In somewhat related news, Pine64 is working on a Rockpro64 board powered by Rockchip RK3399 SoC which will be demo’ed at FOSDEM 2018, and this may eventually lead to a Transformer Pro media NAS if there’s demand for it.

HiMedia Q10 Pro 4K TV Box Review – Part 2: Full Blu-ray Navigation & Playback

December 13th, 2017 No comments

HiMedia Q10 Pro is an Android TV box powered by HiSilicon Hi3798CV200 SoC that was launched in March 2016, but the company recently provided a firmware update with support for Full Blu-ray navigation, and asked me to review that part.

I received the device last month, posted the first part of the review with HiMedia Q10 Pro unboxing, and also explained how to install a 3.5″ SATA drive at the time.  I’;ve now acquired a few Blu-ray RIPs in order to test 4K Blu-ray video playback and navigation specifically.

The Clock Display can be Disabled in the Settings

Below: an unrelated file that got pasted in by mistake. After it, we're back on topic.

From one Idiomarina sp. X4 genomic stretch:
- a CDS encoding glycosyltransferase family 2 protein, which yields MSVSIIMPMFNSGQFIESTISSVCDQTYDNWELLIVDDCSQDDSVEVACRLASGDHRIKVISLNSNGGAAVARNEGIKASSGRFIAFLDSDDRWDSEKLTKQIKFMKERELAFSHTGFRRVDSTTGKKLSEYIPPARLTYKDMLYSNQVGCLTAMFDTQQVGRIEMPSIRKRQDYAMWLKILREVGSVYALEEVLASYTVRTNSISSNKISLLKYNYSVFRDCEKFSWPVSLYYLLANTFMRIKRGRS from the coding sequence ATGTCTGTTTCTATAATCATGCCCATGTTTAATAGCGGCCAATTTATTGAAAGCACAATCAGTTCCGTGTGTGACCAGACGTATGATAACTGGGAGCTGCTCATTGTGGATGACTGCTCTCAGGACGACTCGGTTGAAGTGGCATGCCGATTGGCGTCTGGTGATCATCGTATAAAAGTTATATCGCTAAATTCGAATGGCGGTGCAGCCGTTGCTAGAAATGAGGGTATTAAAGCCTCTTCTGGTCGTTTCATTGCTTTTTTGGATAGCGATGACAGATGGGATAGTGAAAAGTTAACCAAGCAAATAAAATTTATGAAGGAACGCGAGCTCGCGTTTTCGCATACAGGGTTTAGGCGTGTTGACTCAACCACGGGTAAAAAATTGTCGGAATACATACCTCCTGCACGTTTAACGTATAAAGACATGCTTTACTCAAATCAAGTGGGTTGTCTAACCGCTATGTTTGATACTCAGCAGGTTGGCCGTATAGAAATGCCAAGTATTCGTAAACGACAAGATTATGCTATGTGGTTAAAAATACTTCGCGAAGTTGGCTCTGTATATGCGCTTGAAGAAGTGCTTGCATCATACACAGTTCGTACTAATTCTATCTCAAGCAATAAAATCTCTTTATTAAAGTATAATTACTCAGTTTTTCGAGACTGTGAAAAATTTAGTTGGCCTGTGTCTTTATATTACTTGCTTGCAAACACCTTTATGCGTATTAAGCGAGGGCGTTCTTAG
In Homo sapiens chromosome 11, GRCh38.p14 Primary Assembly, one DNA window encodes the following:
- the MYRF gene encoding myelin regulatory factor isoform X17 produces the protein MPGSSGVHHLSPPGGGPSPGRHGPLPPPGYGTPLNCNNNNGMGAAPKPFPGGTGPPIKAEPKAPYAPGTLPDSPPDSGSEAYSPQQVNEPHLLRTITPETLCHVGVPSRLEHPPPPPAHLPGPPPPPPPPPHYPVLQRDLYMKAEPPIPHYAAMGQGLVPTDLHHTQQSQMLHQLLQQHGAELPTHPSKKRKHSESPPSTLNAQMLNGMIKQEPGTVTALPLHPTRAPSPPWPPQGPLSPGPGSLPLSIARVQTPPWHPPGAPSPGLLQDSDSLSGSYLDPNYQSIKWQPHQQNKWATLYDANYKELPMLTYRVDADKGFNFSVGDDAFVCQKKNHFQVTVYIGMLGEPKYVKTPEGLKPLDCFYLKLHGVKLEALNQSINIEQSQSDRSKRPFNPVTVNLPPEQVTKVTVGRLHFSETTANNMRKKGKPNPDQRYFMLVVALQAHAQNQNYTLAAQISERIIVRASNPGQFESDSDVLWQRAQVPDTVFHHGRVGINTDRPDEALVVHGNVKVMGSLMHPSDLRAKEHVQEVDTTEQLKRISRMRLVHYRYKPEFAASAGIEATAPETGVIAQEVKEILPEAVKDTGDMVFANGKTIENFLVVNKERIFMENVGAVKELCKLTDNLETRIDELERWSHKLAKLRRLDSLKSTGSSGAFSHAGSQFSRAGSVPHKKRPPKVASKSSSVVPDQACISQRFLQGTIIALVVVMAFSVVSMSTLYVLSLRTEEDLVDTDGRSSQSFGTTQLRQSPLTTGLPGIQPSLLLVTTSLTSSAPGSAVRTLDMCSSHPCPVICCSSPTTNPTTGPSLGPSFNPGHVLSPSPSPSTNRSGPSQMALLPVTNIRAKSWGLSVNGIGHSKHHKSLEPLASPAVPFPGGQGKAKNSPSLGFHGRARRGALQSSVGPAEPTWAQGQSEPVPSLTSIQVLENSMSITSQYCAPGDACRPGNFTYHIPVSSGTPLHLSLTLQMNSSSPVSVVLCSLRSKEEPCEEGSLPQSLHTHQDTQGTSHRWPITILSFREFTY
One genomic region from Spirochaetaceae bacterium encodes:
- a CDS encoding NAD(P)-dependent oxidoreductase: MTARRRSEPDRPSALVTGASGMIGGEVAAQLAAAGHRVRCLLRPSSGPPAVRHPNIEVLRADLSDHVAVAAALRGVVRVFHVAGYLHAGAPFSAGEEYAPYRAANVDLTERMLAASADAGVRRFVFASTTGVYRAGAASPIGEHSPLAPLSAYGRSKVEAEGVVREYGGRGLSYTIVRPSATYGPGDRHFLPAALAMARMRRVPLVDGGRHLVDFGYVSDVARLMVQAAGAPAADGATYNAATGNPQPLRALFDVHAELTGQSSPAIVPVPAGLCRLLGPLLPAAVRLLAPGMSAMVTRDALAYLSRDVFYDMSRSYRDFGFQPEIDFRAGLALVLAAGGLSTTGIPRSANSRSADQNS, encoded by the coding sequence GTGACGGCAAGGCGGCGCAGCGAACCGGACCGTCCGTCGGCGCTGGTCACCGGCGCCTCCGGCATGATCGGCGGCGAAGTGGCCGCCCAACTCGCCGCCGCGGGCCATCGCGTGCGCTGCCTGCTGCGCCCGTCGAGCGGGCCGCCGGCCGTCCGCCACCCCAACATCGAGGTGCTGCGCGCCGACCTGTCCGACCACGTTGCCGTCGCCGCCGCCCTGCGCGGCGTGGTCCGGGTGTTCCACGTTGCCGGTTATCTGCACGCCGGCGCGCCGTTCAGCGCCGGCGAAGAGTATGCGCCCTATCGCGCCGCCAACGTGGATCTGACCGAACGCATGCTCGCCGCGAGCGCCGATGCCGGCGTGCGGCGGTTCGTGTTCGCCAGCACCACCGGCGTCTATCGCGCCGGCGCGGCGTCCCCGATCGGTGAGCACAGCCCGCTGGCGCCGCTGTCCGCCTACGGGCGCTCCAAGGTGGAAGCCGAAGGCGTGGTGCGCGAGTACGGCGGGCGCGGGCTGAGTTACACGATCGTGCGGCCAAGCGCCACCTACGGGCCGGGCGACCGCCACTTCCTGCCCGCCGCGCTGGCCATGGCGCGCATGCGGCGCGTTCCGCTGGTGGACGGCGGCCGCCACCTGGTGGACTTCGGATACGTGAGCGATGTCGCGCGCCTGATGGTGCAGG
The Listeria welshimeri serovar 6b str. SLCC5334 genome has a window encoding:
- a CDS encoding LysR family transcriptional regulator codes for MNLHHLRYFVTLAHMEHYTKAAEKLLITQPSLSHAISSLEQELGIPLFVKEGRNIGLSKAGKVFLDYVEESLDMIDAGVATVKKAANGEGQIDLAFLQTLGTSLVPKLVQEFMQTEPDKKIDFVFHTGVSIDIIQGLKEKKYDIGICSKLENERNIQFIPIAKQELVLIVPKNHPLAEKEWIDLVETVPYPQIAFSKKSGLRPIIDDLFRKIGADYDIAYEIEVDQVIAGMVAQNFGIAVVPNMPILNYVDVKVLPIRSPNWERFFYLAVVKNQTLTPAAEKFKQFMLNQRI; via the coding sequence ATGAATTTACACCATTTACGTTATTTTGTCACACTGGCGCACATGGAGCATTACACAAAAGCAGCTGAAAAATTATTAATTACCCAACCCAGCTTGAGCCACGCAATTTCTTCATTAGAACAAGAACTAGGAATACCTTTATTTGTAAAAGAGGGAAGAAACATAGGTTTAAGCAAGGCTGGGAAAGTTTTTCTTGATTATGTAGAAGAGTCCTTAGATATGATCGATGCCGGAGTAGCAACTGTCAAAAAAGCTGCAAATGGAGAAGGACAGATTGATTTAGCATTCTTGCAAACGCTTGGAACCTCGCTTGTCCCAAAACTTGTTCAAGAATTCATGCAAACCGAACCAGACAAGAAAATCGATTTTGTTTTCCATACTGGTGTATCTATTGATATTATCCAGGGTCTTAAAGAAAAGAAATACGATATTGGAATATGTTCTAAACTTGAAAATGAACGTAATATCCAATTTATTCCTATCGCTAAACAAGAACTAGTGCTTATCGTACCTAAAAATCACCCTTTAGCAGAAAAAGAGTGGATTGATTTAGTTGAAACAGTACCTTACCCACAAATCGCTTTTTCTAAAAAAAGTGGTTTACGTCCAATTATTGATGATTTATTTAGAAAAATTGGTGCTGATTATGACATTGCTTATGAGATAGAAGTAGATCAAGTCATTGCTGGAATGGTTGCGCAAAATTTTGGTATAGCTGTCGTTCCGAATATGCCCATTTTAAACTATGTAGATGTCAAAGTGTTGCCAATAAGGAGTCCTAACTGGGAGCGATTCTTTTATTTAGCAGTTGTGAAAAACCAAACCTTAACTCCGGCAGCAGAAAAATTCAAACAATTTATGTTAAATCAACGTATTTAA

Initial Setup, Firmware Update, and Copying 4K Blu-ray Videos to the Hard Drive

I connected the TV box to Onkyo TX-NR636 AV-Receiver, itself connected to LG 42UB820T 4K UHD television. If you’ve ever owned an HiMedia TV box the Android launcher should be familiar.

Click for Original Size

If you want more details about the launcher, and user interface, checkout my HiMedia Q30 review. It’s a lower cost device based on Hisilicon Hi3798MV200 processor, but the features and options are basically the same.

Once of the first think I did is to go to the Upgrade section in the Settings, and the system detected a new firmware dated 2017-09-13, which I could installed without issues. That’s encouraging for a device that was launched about 18 months since the firmware date.

Click to Enlarge

After download, installation, and reboot, I could verify I had the latest HMD-2.0.5 2017-09-13.185132 firmware, and no new firmware was available from the online server.

The I enabled SAMBA server function in Android settings, could find the device as “//android_c024e” in my computer, and started copying the files to the hard drive, but soon I encountered an issue.